We enrolled J-man in an ABA-VB program in June.
There. I said it.
I can hear some of you thinking "so? what's the big deal?"
Ahhhh... well, if you are thinking that, you might not be aware of the thorny issue of what kind of therapy is the "right" kind of therapy for kids on 'the spectrum'. Recently I received this email from a reader (I have those???) who asked me how I knew what therapy was the right therapy for J-man? I can't remember exactly what I emailed back (probably something unbelievably wise and smarty-pants), but in reality... I have no idea. In fact, if I am honest with myself, I am not sure I have made the right therapeutic choices.
You see, the options are many. Some therapeutic options are well researched, well documented, and well marketed. Some are back-alley and sketchy. And when I first fell down this rabbit hole, it was very difficult to know which way is up. Which way is the right way. AND the thing is... the right thing for J-man might not be the right thing for another child. So how do you weed through all of the options and even have a clue what is "right"?
And the opinions... oh the opinions... it seems like every parent, professional and specialist has an opinion about what is the best... most effective... most appropriate therapy. And what are not the best therapies... That tends to result in different therapy "camps". Camp RDI. Camp Biomedical. Camp ABA. Camp Floortime. And I have spent most of my time at the Camps CP, Flootime, and RDI. Camp ABA held no appeal for me. To be truthful, I am still not 100% for Camp ABA. So why enroll J-man in a program I have real reservations about?
First of all, I have come to believe that there is no such thing as the "perfect" therapy. The appropriateness and effectiveness of a therapy is wholly depends on who is delivering it and what you are trying to accomplish. For example, the Communicating Partners approach is perfect for relationship building and engaged social communication. ABA (discrete trial) is good for developing compliance and teaching discrete skills, but not so great at engagement and generalization. And ABA/VB is the more sophisticated sibling of traditional ABA, combining some of the elements of more relational approaches but with the behavioral structure of traditional ABA. Each area best serves different purposes.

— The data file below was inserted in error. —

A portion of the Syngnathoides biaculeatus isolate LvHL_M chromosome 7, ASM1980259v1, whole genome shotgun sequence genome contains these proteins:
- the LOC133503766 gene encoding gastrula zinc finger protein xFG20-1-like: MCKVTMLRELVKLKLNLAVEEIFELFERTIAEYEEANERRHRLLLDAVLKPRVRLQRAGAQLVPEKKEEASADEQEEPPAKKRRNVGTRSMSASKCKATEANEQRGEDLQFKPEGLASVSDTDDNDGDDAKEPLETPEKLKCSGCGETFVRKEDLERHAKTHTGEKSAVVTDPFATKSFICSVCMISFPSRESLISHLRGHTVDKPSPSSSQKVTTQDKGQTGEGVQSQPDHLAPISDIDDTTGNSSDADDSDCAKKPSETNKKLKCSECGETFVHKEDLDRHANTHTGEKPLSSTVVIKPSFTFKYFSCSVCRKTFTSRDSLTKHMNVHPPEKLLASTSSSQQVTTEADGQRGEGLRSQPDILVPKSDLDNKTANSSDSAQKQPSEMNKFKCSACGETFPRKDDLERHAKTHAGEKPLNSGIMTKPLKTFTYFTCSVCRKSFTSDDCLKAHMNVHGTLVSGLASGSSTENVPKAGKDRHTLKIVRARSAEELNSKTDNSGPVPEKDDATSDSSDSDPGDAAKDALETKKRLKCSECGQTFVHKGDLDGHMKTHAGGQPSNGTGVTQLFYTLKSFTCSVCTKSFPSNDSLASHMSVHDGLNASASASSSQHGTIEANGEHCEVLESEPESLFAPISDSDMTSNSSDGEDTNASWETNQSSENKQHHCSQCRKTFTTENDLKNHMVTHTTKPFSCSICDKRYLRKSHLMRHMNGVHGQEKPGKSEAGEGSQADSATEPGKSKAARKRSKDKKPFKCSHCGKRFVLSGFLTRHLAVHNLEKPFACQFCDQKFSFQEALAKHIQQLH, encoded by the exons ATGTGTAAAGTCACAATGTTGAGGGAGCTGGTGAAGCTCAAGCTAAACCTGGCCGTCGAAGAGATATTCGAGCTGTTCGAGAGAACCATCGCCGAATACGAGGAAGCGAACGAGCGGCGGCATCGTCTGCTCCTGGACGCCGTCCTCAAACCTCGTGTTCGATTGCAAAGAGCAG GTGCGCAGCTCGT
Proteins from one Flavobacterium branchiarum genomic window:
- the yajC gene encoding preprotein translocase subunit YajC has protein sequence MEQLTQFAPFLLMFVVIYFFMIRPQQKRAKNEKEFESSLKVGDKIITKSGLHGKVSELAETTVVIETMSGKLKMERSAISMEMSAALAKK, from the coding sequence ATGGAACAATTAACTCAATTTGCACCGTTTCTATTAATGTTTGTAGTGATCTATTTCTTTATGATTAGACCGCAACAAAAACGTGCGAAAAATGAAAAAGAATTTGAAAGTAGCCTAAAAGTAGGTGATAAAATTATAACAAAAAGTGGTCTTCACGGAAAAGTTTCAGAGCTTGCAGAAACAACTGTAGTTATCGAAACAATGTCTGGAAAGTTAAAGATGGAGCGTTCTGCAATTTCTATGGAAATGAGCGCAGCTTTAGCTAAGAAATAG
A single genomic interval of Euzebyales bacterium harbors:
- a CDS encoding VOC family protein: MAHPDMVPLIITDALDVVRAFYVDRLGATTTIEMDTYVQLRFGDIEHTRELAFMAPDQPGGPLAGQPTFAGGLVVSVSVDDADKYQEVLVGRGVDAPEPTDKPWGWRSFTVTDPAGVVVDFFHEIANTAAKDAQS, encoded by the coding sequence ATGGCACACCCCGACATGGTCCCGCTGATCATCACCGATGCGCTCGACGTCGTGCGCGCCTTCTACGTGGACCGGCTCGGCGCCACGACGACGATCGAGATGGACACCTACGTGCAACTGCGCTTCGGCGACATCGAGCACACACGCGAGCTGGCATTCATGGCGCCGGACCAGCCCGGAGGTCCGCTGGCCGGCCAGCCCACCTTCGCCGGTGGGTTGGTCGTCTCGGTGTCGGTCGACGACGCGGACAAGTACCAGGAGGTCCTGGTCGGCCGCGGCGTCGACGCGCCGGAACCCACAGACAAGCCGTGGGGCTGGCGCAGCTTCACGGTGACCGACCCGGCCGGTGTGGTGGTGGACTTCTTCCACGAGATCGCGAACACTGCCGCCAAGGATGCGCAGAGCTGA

Secondly, I also believe that there is nothing wrong with taking combined approaches. Why not do pieces of each? Why not take the best of all of them and combine them to address the needs of J-man? I mean, isn't the best therapy individualized and adapted for J-man's needs?
So when J-man turned four, we took a good look at his progress. Some areas were much better. Other areas seemed stagnant. With consultations with the Camaratas and examination of different programs, we found Partners and decided that we would try J-man in the program part time, continue a CP approach at home, Speech and OT twice a week, and see where we ended up after 3 months.
J-man LOVES Partners. He is constantly challenged and stimulated, which is perfect for him. When he entered the program I was upfront and honest about my concerns. About whether he would fit with what the program had to offer. About his strengths and his challenges and what his needs really are. And what our expectations for him are. The staff were very open to our concerns and issues, and to how my current 'home program' might fit into what they do. In essence, they have said and done all the right things. We are very pleased.
We are taking a chance on doing something I would not have normally signed on to because being flexible and open is more important than holding on to some preconceived ideas about what is the "right" therapy for J-man. And so far we have not been disappointed. I might get kicked out of some of my other camps, but I hope not. I hope that my CP peeps don't drum me out for trying ABA/VB.
In the end, what is the "right" therapy? I guess it is the one that works for your family.
Once again, the wonderful folks at Best of the Best SOS Research have featured me in this month's addition Therapy and Special Needs Kids. Check out these awesome writers and get their take on the whole therapy world!